AS FUNDING from missionary societies evaporated, missionaries began to look to the governments and the general public for financial support. By the 1850s, missionaries needed to find sources of unqualified funds and to prove their own value to the pre-Confederation Canadian and the U.S. governments. To accomplish this goal, they needed to reach a broad audience quickly. Missionaries turned to lecturing and to publishing their works to garner support from the general public.
Missionary lectures and publications helped define and expand on the idea of the wretched Indian. Though missionary writers had begun creating the concept in the 1830s, they had blamed the wretchedness on the influence of traders and trappers. Now missionaries were exasperated over funding and felt underappreciated by the missionary societies and the governments. Unfortunately for the Indians, in their desire to alleviate their frustration, the missionaries employed images built from prevalent racial concepts that attracted attention and titillated audiences. Even as missionaries sought public support for their missions, they slowly replaced the Canadian and U.S. conception of the noble savage with that of the wretched Indian. As missionaries faced financial pressures and political crises, they helped the image of the wretched Indian mutate. Through their publications and lectures, they subtly shifted the blame for the Indians' wretchedness from traders and trappers to the Indians themselves. As the focus of racial theories about the Indians moved from the idea that environment shaped racial differences to the idea that racial traits were inherited, so did the opinions of missionary authors.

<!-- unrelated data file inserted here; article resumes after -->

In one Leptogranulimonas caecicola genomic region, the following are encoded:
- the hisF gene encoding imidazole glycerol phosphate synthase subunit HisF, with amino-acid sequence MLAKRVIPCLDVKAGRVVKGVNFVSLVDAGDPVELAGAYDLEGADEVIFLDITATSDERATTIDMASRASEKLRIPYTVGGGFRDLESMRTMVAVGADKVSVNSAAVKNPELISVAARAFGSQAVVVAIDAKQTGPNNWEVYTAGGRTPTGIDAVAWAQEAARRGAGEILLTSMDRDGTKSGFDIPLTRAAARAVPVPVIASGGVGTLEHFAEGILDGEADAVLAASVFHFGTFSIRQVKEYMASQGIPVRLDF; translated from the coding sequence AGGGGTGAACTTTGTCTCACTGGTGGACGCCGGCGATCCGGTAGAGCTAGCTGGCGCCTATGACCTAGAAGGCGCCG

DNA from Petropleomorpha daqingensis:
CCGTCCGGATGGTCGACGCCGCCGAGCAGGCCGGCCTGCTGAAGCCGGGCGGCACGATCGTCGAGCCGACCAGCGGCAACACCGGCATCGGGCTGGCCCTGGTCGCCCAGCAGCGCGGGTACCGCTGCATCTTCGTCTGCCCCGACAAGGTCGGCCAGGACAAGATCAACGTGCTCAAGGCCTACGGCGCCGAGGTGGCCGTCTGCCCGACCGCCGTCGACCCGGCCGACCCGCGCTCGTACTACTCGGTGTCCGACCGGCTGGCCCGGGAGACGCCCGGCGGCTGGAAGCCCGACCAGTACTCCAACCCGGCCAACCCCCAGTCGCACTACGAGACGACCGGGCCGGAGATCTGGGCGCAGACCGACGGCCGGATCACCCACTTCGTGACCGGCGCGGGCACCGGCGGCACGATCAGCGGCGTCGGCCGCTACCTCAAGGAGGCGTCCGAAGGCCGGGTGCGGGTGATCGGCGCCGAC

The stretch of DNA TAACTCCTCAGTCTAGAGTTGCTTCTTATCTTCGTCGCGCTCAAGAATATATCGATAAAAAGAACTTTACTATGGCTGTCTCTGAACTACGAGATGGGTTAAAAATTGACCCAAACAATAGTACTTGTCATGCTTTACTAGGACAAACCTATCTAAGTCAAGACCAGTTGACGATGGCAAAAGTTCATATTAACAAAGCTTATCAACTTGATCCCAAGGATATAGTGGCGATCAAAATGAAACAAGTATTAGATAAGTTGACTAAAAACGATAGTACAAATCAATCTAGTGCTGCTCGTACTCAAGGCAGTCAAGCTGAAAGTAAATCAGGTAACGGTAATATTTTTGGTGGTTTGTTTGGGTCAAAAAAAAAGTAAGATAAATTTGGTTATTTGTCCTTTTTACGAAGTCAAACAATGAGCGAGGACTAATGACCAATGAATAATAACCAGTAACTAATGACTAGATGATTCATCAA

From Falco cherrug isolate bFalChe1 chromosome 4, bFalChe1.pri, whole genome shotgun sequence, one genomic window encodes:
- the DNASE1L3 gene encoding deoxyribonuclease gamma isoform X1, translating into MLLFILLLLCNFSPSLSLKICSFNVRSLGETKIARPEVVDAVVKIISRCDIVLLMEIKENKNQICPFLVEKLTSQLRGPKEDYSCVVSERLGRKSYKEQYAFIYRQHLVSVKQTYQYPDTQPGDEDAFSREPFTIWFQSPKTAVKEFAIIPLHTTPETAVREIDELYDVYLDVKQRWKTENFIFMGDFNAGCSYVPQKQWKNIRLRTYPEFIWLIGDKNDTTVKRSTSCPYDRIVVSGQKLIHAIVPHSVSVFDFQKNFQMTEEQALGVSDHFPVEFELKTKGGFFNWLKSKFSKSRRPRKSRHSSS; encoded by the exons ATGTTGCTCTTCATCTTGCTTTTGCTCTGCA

As missionary society support of missions declined from the 1850s to the end of the nineteenth century, missionaries followed the missionary societies' example